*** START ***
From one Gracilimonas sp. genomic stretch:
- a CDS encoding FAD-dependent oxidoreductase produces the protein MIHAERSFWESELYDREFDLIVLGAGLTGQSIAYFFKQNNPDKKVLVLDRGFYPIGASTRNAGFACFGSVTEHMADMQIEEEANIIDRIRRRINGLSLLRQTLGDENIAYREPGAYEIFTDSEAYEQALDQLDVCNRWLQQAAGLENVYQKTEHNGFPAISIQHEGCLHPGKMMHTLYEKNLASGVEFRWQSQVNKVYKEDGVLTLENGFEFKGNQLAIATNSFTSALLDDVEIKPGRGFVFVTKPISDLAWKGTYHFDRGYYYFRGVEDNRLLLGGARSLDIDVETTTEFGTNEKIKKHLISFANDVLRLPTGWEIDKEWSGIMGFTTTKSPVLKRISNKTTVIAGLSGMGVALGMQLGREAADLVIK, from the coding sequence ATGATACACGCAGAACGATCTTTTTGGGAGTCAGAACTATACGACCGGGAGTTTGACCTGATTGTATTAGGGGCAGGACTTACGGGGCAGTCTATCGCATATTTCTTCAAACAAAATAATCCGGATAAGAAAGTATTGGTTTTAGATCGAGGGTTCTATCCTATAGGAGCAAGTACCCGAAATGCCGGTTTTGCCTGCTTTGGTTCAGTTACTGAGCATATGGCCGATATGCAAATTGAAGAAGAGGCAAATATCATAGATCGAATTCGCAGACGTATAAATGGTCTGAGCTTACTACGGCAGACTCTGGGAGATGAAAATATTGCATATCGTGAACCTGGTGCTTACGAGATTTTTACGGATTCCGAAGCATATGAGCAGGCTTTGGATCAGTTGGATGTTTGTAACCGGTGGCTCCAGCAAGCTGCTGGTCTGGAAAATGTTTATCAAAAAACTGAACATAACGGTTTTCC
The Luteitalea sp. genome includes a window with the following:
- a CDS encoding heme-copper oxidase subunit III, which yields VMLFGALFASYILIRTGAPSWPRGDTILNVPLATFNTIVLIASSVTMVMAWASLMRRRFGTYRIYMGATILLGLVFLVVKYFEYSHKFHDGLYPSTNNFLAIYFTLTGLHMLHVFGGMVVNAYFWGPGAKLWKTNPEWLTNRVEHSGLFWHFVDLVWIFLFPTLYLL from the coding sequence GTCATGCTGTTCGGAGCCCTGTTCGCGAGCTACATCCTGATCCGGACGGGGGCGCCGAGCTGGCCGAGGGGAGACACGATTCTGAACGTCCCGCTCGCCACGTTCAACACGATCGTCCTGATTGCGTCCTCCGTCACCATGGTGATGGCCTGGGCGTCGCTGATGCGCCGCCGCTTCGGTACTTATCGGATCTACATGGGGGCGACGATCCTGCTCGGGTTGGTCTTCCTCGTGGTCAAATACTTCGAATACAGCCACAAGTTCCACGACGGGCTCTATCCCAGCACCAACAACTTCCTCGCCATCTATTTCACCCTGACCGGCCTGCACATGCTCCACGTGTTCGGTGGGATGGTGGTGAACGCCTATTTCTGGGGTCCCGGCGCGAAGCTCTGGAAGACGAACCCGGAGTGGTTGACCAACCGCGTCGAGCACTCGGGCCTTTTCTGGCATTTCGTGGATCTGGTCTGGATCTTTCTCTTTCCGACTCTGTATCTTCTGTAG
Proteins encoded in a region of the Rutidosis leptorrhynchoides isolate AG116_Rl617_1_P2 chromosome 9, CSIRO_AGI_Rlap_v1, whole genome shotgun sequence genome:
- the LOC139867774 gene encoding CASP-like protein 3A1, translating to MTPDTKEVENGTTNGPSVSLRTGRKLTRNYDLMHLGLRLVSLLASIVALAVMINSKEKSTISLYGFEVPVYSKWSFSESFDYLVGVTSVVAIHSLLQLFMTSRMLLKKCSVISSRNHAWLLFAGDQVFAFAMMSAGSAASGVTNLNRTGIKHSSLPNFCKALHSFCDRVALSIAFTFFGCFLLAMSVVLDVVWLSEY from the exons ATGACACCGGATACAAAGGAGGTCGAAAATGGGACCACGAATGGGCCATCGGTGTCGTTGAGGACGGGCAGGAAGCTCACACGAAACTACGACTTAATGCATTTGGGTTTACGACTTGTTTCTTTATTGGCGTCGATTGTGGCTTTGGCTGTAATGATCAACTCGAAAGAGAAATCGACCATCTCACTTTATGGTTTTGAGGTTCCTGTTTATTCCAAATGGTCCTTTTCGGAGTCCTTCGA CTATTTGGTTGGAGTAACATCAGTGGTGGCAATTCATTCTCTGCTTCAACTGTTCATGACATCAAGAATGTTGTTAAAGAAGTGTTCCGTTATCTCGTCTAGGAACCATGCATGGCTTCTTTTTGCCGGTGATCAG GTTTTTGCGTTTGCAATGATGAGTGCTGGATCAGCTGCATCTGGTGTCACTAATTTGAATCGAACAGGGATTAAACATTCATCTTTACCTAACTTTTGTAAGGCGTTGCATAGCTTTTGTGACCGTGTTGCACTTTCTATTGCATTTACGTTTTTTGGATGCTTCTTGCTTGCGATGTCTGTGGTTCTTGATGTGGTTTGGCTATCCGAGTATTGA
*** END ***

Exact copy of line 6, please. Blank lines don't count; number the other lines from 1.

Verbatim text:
- the LOC139867774 gene encoding CASP-like protein 3A1, translating to MTPDTKEVENGTTNGPSVSLRTGRKLTRNYDLMHLGLRLVSLLASIVALAVMINSKEKSTISLYGFEVPVYSKWSFSESFDYLVGVTSVVAIHSLLQLFMTSRMLLKKCSVISSRNHAWLLFAGDQVFAFAMMSAGSAASGVTNLNRTGIKHSSLPNFCKALHSFCDRVALSIAFTFFGCFLLAMSVVLDVVWLSEY from the exons ATGACACCGGATACAAAGGAGGTCGAAAATGGGACCACGAATGGGCCATCGGTGTCGTTGAGGACGGGCAGGAAGCTCACACGAAACTACGACTTAATGCATTTGGGTTTACGACTTGTTTCTTTATTGGCGTCGATTGTGGCTTTGGCTGTAATGATCAACTCGAAAGAGAAATCGACCATCTCACTTTATGGTTTTGAGGTTCCTGTTTATTCCAAATGGTCCTTTTCGGAGTCCTTCGA CTATTTGGTTGGAGTAACATCAGTGGTGGCAATTCATTCTCTGCTTCAACTGTTCATGACATCAAGAATGTTGTTAAAGAAGTGTTCCGTTATCTCGTCTAGGAACCATGCATGGCTTCTTTTTGCCGGTGATCAG GTTTTTGCGTTTGCAATGATGAGTGCTGGATCAGCTGCATCTGGTGTCACTAATTTGAATCGAACAGGGATTAAACATTCATCTTTACCTAACTTTTGTAAGGCGTTGCATAGCTTTTGTGACCGTGTTGCACTTTCTATTGCATTTACGTTTTTTGGATGCTTCTTGCTTGCGATGTCTGTGGTTCTTGATGTGGTTTGGCTATCCGAGTATTGA